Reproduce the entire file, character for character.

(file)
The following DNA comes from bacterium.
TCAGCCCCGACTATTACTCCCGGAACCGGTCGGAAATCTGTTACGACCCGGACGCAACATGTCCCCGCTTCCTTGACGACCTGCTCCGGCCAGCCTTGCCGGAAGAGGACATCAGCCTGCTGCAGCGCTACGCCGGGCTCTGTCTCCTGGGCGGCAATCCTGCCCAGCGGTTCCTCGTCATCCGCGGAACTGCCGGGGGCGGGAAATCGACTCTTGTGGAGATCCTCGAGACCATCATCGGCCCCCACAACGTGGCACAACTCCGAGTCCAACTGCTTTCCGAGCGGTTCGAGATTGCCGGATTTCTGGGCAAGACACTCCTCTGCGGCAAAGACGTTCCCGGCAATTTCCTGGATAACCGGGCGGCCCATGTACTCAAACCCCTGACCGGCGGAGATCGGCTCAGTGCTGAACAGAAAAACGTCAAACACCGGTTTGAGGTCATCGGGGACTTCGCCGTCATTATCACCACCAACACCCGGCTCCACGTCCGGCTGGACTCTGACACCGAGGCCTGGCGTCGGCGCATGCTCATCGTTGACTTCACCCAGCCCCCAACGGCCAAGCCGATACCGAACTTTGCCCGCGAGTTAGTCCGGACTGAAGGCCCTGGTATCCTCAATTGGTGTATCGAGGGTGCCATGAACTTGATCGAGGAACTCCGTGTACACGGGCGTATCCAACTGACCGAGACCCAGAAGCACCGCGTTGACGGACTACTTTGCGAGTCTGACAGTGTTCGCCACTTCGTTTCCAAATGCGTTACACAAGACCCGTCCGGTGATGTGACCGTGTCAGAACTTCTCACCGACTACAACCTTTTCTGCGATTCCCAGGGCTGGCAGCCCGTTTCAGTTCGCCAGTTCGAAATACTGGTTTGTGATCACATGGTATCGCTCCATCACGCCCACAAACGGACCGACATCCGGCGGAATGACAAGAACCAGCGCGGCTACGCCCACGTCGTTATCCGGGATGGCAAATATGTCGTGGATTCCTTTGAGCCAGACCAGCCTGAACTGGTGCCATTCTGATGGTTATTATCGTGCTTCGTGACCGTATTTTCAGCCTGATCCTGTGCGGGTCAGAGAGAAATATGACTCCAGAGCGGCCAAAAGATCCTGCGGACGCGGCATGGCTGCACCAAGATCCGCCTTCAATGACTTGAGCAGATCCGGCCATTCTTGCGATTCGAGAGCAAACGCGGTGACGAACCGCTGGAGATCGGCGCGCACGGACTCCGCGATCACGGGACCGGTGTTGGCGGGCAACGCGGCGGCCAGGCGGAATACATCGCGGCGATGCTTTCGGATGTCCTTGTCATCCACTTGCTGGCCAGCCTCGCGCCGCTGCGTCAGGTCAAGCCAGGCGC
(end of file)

The following DNA comes from bacterium.
TCAGCCCCGACTATTACTCCCGGAACCGGTCGGAAATCTGTTACGACCCGGACGCAACATGTCCCCGCTTCCTTGACGACCTGCTCCGGCCAGCCTTGCCGGAAGAGGACATCAGCCTGCTGCAGCGCTACGCCGGGCTCTGTCTCCTGGGCGGCAATCCTGCCCAGCGGTTCCTCGTCATCCGCGGAACTGCCGGGGGCGGGAAATCGACTCTTGTGGAGATCCTCGAGACCATCATCGGCCCCCACAACGTGGCACAACTCCGAGTCCAACTGCTTTCCGAGCGGTTCGAGATTGCCGGATTTCTGGGCAAGACACTCCTCTGCGGCAAAGACGTTCCCGGCAATTTCCTGGATAACCGGGCGGCCCATGTACTCAAACCCCTGACCGGCGGAGATCGGCTCAGTGCTGAACAGAAAAACGTCAAACACCGGTTTGAGGTCATCGGGGACTTCGCCGTCATTATCACCACCAACACCCGGCTCCACGTCCGGCTGGACTCTGACACCGAGGCCTGGCGTCGGCGCATGCTCATCGTTGACTTCACCCAGCCCCCAACGGCCAAGCCGATACCGAACTTTGCCCGCGAGTTAGTCCGGACTGAAGGCCCTGGTATCCTCAATTGGTGTATCGAGGGTGCCATGAACTTGATCGAGGAACTCCGTGTACACGGGCGTATCCAACTGACCGAGACCCAGAAGCACCGCGTTGACGGACTACTTTGCGAGTCTGACAGTGTTCGCCACTTCGTTTCCAAATGCGTTACACAAGACCCGTCCGGTGATGTGACCGTGTCAGAACTTCTCACCGACTACAACCTTTTCTGCGATTCCCAGGGCTGGCAGCCCGTTTCAGTTCGCCAGTTCGAAATACTGGTTTGTGATCACATGGTATCGCTCCATCACGCCCACAAACGGACCGACATCCGGCGGAATGACAAGAACCAGCGCGGCTACGCCCACGTCGTTATCCGGGATGGCAAATATGTCGTGGATTCCTTTGAGCCAGACCAGCCTGAACTGGTGCCATTCTGATGGTTATTATCGTGCTTCGTGACCGTATTTTCAGCCTGATCCTGTGCGGGTCAGAGAGAAATATGACTCCAGAGCGGCCAAAAGATCCTGCGGACGCGGCATGGCTGCACCAAGATCCGCCTTCAATGACTTGAGCAGATCCGGCCATTCTTGCGATTCGAGAGCAAACGCGGTGACGAACCGCTGGAGATCGGCGCGCACGGACTCCGCGATCACGGGACCGGTGTTGGCGGGCAACGCGGCGGCCAGGCGGAATACATCGCGGCGATGCTTTCGGATGTCCTTGTCATCCACTTGCTGGCCAGCCTCGCGCCGCTGCGTCAGGTCAAGCCAGGCGC